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Virat Kohli's India have blown away oppositions at home - just ask South Africa and Bangladesh who were at the receiving end recently. And armed with an incredible bowling attack, they've also established themselves as a serious team overseas, including winning a historic Test series in Australia in January earlier this year. So, are India the best team in the world now?
India have been perched at No. 1 on the ICC's Test rankings for a few years now, and Kohli also believes that they're one of best teams overall.
"If you look at teams across formats now, I would say we're in the top-two teams in the world," Kohli told India Today. "And we're very proud of that because we started off with a young bunch and transition is never easy but the guys have slowly understood the importance of belief and understanding their role in taking Indian cricket forward. So, insecurity about their own game has vanished. If you see we enjoy each other's success and company and everyone is just wanting to help one way or the other for the betterment of Indian cricket team and in return the betterment of Indian cricket as a whole."
India have chalked up consistent performances across formats, but Kohli is yet to lift a global trophy as captain. India have not won an ICC global tournament since 2013, when MS Dhoni's team clinched the Champions Trophy. Incidentally, that was Kohli's second global title after being part of Dhoni's 2011 World Cup-winning team.
The missing global title was something that the newly-appointed BCCI president Sourav Ganguly also pinpointed in October.
Kohli conceded that winning an ICC title was "like an obsession" with the public, but prioritised processes over results and numbers. He also said that his side relished being under pressure and finding a way past it.
"You could say winning an ICC tournament is like an obsession or like a wish that people have, which is a beautiful thing to wish for because it's seen at a global level and every cricketer would want to win that," he said. "But if you ask me, honestly I didn't ever think I would be part of the winning World Cup team in my first World Cup or two years down the line we will win the Champions Trophy as well. I never thought of these things but it happened. So, it was meant to happen for us.
"But, in hindsight, you can look at a lot of things. We obviously have the desire to win big tournaments and big series and we want to give our best effort possible. But, if you focus on things which are only based on success and numbers and results, you don't enjoy the process. We play well as a team because we enjoy the process."
Kohli has been the central figure behind India's bumper run ever since he took charge as captain in all formats in 2016. In his quest to make India the best team in the world, he has been very particular not to compromise on his fitness. Working on his diet and monitoring his sleeping habits, Kohli said, has helped him be more energetic on the field. But how does he maintain peak intensity at all times?
"Basically, I hate losing in anything," he said. "That's how a sportsman is made up. That's the make-up of any sportsman competing at the highest level. So, that's a given. No one is fine with losing or failing. You accept it, you process it - that's different. But, the most important thing for me to do anything on the field is I don't want' any maybes or what-ifs."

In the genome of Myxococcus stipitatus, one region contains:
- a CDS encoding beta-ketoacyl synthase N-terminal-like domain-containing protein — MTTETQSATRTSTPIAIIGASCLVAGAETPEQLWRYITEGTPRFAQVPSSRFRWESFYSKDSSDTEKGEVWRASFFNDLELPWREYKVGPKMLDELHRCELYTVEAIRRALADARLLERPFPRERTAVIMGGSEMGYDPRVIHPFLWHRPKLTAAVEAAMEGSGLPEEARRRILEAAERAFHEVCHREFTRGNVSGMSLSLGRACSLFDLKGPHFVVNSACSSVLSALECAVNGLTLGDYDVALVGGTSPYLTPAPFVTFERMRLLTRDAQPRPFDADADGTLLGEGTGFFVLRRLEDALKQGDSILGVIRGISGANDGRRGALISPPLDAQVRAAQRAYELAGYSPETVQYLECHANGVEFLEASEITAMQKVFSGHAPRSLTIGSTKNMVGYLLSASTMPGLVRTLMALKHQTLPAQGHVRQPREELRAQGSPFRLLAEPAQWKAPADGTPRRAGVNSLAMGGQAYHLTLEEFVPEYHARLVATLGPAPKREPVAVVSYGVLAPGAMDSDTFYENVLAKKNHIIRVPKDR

One of the key ingredients behind India's unprecedented success in recent years is the depth in their attack, especially the well-rounded fast bowling contingent. In the recently-concluded home Test season, both Jasprit Bumrah and Bhuvneshwar Kumar were unavailable, but Ishant Sharma, Mohammed Shami and Umesh Yadav fired collectively, helping the team notch up four successive innings victories.
Kohli said that while there is "healthy competition" among the pace pack, it is the camaraderie they share with each other that makes the attack special.
"No one is wanting to outdo someone else," he said. "They're like a bunch of friends wanting to help each other. [There's] healthy competition but the trust they've on each other, I've never seen them have an argument… a serious one. No jealously. Zero. That's their biggest strength. They don't care whether a Shami is at No. 7 now, Jassi [Jasprit Bumrah] is at whatever ranking he is or Ishant is not. Ishant is happy , he has played 90 Tests and he understands he's a very important part of team India - of inspiring the next lot of fast bowlers. That to him is more special than a ranking of ten players in the world and so on and so forth. So, full credit to these guys for being able to create this aura around them because of that friendship, belief and the intent being in the right place."
Earlier this week, Rahul Dravid, the head of cricket at the National Cricket Academy (NCA), reckoned that India's fast-bowling renaissance at the international level has inspired the next generation of quicks too.
"Every year now in Under-19 cricket, we've had some very good fast bowlers. Last time, we had three of them in Kamlesh [Nagarkoti], Shivam [Mavi] and Ishan [Porel]. This year also you will see some good fast bowlers in the team," Dravid had said."When you have role models and you have heroes like the senior team… I think what Ishant, Shami, Umesh, Bhuvneshwar Kumar and Bumrah are doing, is they are actually in a way becoming role models for a lot of younger generation of boys who believe now they can be fast bowlers. They can bowl fast and be successful in India. It's great to see that. Obviously we had people like Kapil [Dev], Sri [Javagal Srinath], Zaheer [Khan] and all in the past. But as a group, this is probably one of the best fast-bowling attacks we have ever had. I think that's a great inspiration for a lot of these young boys."